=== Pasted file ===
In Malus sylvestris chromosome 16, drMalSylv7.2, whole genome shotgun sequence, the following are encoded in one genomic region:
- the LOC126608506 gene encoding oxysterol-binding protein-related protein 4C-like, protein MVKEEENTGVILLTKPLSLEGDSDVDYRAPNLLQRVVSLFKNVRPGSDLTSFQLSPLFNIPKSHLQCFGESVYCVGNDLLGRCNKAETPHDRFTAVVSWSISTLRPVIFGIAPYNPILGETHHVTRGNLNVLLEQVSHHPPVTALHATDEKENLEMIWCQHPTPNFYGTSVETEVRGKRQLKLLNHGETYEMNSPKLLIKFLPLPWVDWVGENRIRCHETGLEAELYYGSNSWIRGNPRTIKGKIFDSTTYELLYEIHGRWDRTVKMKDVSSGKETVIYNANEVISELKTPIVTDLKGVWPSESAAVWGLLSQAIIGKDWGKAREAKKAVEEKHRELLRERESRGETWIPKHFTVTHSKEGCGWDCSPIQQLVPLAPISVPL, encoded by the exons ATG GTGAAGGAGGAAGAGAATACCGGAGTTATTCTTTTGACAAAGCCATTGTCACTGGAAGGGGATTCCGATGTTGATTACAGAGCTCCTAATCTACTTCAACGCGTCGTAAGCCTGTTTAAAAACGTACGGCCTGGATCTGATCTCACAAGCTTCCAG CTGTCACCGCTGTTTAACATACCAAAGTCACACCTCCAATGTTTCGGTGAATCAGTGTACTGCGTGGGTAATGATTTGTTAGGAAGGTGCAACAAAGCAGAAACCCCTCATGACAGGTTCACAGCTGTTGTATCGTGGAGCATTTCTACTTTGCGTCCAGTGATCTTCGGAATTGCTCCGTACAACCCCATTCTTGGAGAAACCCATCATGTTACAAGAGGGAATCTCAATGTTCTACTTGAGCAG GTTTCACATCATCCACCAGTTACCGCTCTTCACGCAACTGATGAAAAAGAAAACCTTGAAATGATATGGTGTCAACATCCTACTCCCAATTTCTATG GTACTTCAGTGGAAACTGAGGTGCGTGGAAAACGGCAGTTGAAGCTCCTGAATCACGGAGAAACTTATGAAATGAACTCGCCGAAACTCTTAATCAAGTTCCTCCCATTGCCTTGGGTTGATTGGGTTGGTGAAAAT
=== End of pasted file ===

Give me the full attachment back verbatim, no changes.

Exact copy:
In Malus sylvestris chromosome 16, drMalSylv7.2, whole genome shotgun sequence, the following are encoded in one genomic region:
- the LOC126608506 gene encoding oxysterol-binding protein-related protein 4C-like, protein MVKEEENTGVILLTKPLSLEGDSDVDYRAPNLLQRVVSLFKNVRPGSDLTSFQLSPLFNIPKSHLQCFGESVYCVGNDLLGRCNKAETPHDRFTAVVSWSISTLRPVIFGIAPYNPILGETHHVTRGNLNVLLEQVSHHPPVTALHATDEKENLEMIWCQHPTPNFYGTSVETEVRGKRQLKLLNHGETYEMNSPKLLIKFLPLPWVDWVGENRIRCHETGLEAELYYGSNSWIRGNPRTIKGKIFDSTTYELLYEIHGRWDRTVKMKDVSSGKETVIYNANEVISELKTPIVTDLKGVWPSESAAVWGLLSQAIIGKDWGKAREAKKAVEEKHRELLRERESRGETWIPKHFTVTHSKEGCGWDCSPIQQLVPLAPISVPL, encoded by the exons ATG GTGAAGGAGGAAGAGAATACCGGAGTTATTCTTTTGACAAAGCCATTGTCACTGGAAGGGGATTCCGATGTTGATTACAGAGCTCCTAATCTACTTCAACGCGTCGTAAGCCTGTTTAAAAACGTACGGCCTGGATCTGATCTCACAAGCTTCCAG CTGTCACCGCTGTTTAACATACCAAAGTCACACCTCCAATGTTTCGGTGAATCAGTGTACTGCGTGGGTAATGATTTGTTAGGAAGGTGCAACAAAGCAGAAACCCCTCATGACAGGTTCACAGCTGTTGTATCGTGGAGCATTTCTACTTTGCGTCCAGTGATCTTCGGAATTGCTCCGTACAACCCCATTCTTGGAGAAACCCATCATGTTACAAGAGGGAATCTCAATGTTCTACTTGAGCAG GTTTCACATCATCCACCAGTTACCGCTCTTCACGCAACTGATGAAAAAGAAAACCTTGAAATGATATGGTGTCAACATCCTACTCCCAATTTCTATG GTACTTCAGTGGAAACTGAGGTGCGTGGAAAACGGCAGTTGAAGCTCCTGAATCACGGAGAAACTTATGAAATGAACTCGCCGAAACTCTTAATCAAGTTCCTCCCATTGCCTTGGGTTGATTGGGTTGGTGAAAAT